For instance, a neutral attitude is needed to manage grant systems; the same conditions must be guaranteed to providers regardless of sector. This attitude is most developed in Slovenia, where specific laws regulate basic principles of subsidization, especially regarding social care. In Hungary general rules have been absent for a decade, but the financial elements for the main social service acts exist. Conversely, in Slovakia district offices as arms-length agencies manage primary schools, which have the right to participate in decision-making concerning the allocation of subsidies. Many of these rights are applicable to nonstate schools as well. In other cases district offices are prohibited from influencing schools. What is particular to this country example is that state functions refer equally to providers whether they are private or state-owned. The adoption of such an attitude is increasing, which is necessary to encourage competition among providers and sectors in-virtual-market circumstances. This type of phenomenon is apparent in Hungary in primary health care, in many countries in establishing systems of social service providers, and in Slovenia in creating rules of concessions in this sphere. All in all, major reform in the social sectors has not been implemented; rather, competition has emerged in limited fields of service delivery. However, its emergence is quite important in itself to ensure future development. Elements of market orientation are emphasized in all of the concepts of restructuring and reforms, but their realization thus far is limited. 3. Towards European integration Another incentive to development is integration of the region with the European Union. The message of the acquis communautaire in the field of public services again is the guarantee of equal conditions for providers and open competition. This philosophy favors the strengthening of market conditions and transparent subsidization. Policy preferences and the framework of policy orientation are influenced by the expectations accepted by joining countries. The role of regulation in particular has been emphasized. ...read more.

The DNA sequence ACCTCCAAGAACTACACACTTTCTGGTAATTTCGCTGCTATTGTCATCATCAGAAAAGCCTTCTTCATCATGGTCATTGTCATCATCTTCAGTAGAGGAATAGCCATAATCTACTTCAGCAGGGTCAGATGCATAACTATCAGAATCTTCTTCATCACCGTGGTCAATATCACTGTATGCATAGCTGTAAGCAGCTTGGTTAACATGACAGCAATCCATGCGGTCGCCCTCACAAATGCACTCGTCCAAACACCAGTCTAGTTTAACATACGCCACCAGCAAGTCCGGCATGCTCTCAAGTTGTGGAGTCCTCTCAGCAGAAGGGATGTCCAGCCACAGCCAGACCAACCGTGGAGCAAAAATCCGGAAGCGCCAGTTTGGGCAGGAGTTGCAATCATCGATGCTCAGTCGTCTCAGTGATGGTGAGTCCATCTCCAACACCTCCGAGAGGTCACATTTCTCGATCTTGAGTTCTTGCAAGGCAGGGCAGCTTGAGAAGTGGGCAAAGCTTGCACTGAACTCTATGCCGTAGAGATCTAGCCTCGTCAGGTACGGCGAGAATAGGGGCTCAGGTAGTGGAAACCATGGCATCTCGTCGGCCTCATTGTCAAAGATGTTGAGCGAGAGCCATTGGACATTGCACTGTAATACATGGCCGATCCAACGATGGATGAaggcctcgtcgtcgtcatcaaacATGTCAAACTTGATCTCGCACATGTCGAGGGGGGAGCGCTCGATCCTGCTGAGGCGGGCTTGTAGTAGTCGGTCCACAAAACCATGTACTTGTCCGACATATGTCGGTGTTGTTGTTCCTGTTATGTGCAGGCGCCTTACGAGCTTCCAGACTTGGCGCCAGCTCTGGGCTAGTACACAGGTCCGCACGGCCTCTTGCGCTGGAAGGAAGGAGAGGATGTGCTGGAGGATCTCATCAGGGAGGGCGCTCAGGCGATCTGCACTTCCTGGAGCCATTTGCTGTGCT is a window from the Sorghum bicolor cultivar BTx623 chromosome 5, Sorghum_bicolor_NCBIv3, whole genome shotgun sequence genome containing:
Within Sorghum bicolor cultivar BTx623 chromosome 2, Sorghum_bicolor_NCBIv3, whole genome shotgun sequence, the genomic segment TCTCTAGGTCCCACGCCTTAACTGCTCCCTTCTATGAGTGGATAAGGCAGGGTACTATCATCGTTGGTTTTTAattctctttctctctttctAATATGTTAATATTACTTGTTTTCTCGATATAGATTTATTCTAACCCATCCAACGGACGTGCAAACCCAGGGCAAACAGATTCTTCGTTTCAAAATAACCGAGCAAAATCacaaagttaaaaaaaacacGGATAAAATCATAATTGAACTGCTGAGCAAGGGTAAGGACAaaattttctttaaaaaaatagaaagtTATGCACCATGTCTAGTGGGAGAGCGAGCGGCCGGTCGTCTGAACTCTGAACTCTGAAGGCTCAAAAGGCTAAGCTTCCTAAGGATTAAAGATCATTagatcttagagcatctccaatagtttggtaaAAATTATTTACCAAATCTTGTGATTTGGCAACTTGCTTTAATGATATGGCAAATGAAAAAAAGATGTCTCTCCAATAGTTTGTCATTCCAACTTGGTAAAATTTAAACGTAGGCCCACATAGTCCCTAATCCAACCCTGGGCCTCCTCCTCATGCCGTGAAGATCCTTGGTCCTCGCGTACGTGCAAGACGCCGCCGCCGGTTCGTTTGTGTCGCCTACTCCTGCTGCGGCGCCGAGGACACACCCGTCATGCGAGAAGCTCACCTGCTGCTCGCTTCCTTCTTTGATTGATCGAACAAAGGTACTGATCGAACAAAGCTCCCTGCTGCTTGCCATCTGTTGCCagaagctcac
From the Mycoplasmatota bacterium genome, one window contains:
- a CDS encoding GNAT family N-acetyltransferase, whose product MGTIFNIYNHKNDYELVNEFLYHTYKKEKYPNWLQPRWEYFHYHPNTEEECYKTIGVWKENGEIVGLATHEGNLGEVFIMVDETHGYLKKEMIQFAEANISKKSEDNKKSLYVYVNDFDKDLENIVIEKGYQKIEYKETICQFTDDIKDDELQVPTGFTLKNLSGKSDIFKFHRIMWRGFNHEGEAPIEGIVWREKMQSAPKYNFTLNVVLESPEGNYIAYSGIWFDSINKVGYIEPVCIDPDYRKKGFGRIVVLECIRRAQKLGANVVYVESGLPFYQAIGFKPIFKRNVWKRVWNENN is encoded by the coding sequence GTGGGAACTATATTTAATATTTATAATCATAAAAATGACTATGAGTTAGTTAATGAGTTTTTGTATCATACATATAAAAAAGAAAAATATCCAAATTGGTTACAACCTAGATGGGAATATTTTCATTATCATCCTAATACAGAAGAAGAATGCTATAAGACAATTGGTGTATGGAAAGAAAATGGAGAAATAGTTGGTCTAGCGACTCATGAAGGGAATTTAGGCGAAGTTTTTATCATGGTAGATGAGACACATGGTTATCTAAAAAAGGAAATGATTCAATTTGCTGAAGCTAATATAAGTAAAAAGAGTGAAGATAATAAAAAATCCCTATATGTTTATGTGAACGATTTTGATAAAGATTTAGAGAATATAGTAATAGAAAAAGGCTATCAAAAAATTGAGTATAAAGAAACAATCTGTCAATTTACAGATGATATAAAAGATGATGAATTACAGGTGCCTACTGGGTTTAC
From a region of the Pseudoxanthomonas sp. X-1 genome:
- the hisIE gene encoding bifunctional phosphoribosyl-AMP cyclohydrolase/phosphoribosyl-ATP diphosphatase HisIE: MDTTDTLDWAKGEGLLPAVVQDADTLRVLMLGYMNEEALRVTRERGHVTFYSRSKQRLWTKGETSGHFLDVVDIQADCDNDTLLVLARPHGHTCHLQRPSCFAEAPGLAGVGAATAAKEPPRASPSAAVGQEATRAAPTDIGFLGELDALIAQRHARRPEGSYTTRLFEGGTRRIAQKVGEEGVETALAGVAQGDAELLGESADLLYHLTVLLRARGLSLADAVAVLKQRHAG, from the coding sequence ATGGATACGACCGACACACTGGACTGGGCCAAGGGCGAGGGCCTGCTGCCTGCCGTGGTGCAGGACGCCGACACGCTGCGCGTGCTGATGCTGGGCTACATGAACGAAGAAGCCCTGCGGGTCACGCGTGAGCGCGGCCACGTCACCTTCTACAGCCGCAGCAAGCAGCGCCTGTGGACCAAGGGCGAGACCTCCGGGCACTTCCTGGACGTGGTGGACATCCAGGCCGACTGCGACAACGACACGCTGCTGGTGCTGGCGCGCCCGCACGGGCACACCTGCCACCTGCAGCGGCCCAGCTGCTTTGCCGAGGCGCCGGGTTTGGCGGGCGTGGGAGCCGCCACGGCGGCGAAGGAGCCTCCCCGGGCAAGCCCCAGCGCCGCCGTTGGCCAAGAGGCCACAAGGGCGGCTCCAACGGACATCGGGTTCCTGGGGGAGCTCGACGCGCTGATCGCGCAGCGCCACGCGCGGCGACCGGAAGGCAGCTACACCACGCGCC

Poland demonstrates a third model, where moderate integration and the creation of middle level government occurred simultaneously In summary, the characteristic differences are mainly in structure and less in the models chosen. They are quite fluid at this stage of development. The transition is yet in progress, but the fields of alternatives have been drawn up quite clearly. The next step in selecting among these alternatives will have great impact on the final The most important element of public administration reform is the creation of entities for local governance (Bennett 1998: 40). This entails the reestablishment of basic legal and managerial units. In the situation of tabula rasa, the decision to choose among the basic models of such organization was relatively independent. As table 1.4 shows, the choices made in each country were very different. Some accepted the principle that local government was linked more or less to settlement structure following geographical boundaries, as exemplified by the Czech Republic, Slovakia and Hungary. These systems are nonintegrated, referring to the fact that a relatively large number of municipalities exist without any administrative amalgamation. Integrated systems operate in Lithuania, Slovenia and Poland, meaning that the framework of local government units is adjusted to comprise larger proportions of the population irrespective of the geographical boundaries of settlements. In West European countries (Council of Europe 1994) that have adopted integrated systems, less than five percent of the number of municipalities have less than one thousand inhabitants; thus, of the country group investigated here, Lithuania, Estonia, Slovenia and Poland fall into this category due to their similarly low percentages. In nonintegrated systems more than twenty percent of municipalities have less than one thousand inhabitants, which is a characteristic of the Czech Republic, Slovakia, Hungary and Latvia. It would be easy to categorize countries according to their actual territorial division; however, it is necessary to highlight their systems from a historical aspect. Table 1.4 shows the temporary status of structures at the end of the 1990s. The importance of this classification must not be exaggerated; these systems in transition are changing quite rapidly. frameworks of these local government systems. ...read more.